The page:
I biked in the Park this morning. I got fifteen miles. I did the bird paparazzi thing and saw a few birds. I got today’s header, the flying egret. Speaking of paparazzi, at one of the better watering holes there was a couple, each of whom had a humongous camera. Their telephoto lenses’ had to be at least six inches across. I approach quietly to see what they were looking at and after a while it became clear that there really wasn’t anything to see. They must have been waiting for something to appear. I swung by again, later in the ride and they were still there, but a woman with her dog came bounding by, a sure way to repel birds. They have way more patience then me. I almost ran over a juvinile robin like the one pictured with this post. It kept running down the bike path, until it finally got the idea and let me pass.
Friday should be an interesting day in the Tour de France. The bike race heads into the Alps. Lance is still in third, eight seconds behind the yellow jersey. However, teammate, Alberto Contador, is between him and the yellow jersey, in second and two seconds ahead of Lance. The Italian yellow jersey holder Rinaldo Nocentini is in first place, but that crown sits uneasy upon his head. Minutes can be made or lost in the mountains, so the few second differences between the first three riders are not very consequential.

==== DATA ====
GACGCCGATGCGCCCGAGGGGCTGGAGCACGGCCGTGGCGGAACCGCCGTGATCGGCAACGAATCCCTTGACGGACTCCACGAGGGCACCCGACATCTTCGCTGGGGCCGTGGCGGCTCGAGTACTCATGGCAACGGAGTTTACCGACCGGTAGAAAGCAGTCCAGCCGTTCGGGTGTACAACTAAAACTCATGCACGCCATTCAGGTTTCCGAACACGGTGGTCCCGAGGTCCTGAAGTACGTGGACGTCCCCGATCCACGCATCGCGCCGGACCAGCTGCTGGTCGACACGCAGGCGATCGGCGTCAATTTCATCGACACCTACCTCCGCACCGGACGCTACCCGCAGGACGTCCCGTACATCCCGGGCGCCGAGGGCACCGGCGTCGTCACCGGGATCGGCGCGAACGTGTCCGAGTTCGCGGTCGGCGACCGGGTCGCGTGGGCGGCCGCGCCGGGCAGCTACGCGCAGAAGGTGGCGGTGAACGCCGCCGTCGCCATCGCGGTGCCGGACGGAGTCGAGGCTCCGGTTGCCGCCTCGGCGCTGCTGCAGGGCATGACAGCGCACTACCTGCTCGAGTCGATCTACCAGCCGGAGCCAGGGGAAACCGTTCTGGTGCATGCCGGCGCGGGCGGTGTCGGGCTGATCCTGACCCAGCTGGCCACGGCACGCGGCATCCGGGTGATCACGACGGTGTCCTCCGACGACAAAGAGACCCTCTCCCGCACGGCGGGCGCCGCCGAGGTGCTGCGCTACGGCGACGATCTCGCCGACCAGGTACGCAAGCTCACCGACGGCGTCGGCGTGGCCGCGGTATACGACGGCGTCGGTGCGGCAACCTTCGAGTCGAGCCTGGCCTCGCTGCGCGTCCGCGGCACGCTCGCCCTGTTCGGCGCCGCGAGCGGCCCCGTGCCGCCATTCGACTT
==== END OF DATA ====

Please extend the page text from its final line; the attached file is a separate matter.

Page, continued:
Continuing with my lessons on French vocabulary related to cycling in general and the Tour de France in particular, I give you the following words: The autobus or in Italian, grupeto, is the group that rides together to finish within the Tour’s mandatory time limit. They don’t ride to win, they just ride to finish. If they don’t keep up, then the last rider or the Lanterne Rouge, the competitor in last place, is expelled from the race. The phrase refers to the red lantern hung on the caboose of a railway train.